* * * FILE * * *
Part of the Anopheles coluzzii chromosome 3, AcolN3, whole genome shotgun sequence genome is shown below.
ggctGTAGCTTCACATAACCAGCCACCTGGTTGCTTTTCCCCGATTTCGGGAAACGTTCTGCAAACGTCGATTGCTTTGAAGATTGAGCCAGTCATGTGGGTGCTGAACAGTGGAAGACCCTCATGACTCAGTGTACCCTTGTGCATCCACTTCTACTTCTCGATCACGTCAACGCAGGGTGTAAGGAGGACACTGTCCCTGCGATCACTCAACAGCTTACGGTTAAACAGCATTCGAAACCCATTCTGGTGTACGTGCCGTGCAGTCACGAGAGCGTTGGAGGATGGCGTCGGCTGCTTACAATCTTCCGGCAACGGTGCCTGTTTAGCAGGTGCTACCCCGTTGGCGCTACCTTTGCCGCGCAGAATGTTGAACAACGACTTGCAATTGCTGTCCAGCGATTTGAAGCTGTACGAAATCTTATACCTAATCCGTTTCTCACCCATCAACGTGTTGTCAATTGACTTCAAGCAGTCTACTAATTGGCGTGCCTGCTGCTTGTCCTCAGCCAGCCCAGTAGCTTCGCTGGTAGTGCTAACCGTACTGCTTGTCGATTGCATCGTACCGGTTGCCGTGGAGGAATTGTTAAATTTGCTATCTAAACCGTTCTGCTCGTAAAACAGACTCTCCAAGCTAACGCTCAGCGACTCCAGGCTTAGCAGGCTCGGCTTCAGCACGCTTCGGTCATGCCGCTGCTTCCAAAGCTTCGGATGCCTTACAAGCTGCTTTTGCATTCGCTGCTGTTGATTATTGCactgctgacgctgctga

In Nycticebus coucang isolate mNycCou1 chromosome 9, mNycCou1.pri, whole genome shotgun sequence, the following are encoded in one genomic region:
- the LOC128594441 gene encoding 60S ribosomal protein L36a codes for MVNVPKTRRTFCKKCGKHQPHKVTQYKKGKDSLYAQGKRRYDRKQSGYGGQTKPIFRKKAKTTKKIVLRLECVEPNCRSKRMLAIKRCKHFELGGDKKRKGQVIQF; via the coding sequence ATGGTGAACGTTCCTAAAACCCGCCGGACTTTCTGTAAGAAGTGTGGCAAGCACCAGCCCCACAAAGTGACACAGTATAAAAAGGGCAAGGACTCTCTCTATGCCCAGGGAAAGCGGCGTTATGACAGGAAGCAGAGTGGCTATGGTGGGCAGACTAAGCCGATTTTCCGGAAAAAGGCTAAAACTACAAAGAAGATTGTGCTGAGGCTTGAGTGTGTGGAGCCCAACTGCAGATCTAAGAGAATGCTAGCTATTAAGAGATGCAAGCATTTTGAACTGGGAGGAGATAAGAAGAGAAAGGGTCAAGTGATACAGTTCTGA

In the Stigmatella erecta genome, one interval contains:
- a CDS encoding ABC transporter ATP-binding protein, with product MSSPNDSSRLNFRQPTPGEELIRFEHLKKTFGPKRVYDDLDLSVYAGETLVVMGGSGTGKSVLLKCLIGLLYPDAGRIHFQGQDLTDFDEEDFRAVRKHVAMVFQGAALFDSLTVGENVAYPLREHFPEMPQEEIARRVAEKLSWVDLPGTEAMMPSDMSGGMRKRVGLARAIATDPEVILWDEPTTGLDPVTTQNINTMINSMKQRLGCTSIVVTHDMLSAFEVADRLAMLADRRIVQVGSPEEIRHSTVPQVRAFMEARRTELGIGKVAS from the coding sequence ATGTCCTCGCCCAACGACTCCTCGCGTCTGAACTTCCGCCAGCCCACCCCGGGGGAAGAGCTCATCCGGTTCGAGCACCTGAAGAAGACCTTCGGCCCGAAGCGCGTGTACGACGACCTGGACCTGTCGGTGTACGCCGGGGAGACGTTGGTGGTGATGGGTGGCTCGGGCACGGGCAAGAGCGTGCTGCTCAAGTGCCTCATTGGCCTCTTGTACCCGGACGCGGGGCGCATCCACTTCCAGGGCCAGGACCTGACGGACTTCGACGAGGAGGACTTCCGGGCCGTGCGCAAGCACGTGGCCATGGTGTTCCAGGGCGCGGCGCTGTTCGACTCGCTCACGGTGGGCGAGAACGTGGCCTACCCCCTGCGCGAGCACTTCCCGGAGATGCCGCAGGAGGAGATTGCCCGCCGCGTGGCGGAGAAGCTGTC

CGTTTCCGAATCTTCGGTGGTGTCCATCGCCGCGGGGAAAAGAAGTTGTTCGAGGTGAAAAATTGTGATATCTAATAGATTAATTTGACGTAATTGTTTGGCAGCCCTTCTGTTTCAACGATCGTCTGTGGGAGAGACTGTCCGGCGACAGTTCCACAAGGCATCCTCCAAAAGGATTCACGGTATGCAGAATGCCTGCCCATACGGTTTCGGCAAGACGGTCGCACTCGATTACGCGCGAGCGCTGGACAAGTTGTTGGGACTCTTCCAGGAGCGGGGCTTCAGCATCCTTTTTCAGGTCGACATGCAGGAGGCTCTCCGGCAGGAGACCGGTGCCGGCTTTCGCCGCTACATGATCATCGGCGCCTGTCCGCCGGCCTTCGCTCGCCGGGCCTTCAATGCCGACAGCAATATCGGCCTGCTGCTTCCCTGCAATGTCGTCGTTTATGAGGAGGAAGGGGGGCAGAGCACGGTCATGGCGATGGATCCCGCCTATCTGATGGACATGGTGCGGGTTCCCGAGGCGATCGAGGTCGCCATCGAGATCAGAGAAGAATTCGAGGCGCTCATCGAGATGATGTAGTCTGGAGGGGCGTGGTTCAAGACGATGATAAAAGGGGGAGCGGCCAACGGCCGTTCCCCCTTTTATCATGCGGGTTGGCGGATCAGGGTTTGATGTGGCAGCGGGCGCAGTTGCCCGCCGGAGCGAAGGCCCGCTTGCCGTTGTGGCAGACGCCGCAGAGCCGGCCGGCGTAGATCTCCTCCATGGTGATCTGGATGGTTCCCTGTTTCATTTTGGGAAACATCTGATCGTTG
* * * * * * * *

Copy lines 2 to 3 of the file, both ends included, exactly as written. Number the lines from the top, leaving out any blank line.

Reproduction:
ggctGTAGCTTCACATAACCAGCCACCTGGTTGCTTTTCCCCGATTTCGGGAAACGTTCTGCAAACGTCGATTGCTTTGAAGATTGAGCCAGTCATGTGGGTGCTGAACAGTGGAAGACCCTCATGACTCAGTGTACCCTTGTGCATCCACTTCTACTTCTCGATCACGTCAACGCAGGGTGTAAGGAGGACACTGTCCCTGCGATCACTCAACAGCTTACGGTTAAACAGCATTCGAAACCCATTCTGGTGTACGTGCCGTGCAGTCACGAGAGCGTTGGAGGATGGCGTCGGCTGCTTACAATCTTCCGGCAACGGTGCCTGTTTAGCAGGTGCTACCCCGTTGGCGCTACCTTTGCCGCGCAGAATGTTGAACAACGACTTGCAATTGCTGTCCAGCGATTTGAAGCTGTACGAAATCTTATACCTAATCCGTTTCTCACCCATCAACGTGTTGTCAATTGACTTCAAGCAGTCTACTAATTGGCGTGCCTGCTGCTTGTCCTCAGCCAGCCCAGTAGCTTCGCTGGTAGTGCTAACCGTACTGCTTGTCGATTGCATCGTACCGGTTGCCGTGGAGGAATTGTTAAATTTGCTATCTAAACCGTTCTGCTCGTAAAACAGACTCTCCAAGCTAACGCTCAGCGACTCCAGGCTTAGCAGGCTCGGCTTCAGCACGCTTCGGTCATGCCGCTGCTTCCAAAGCTTCGGATGCCTTACAAGCTGCTTTTGCATTCGCTGCTGTTGATTATTGCactgctgacgctgctga

In Nycticebus coucang isolate mNycCou1 chromosome 9, mNycCou1.pri, whole genome shotgun sequence, the following are encoded in one genomic region: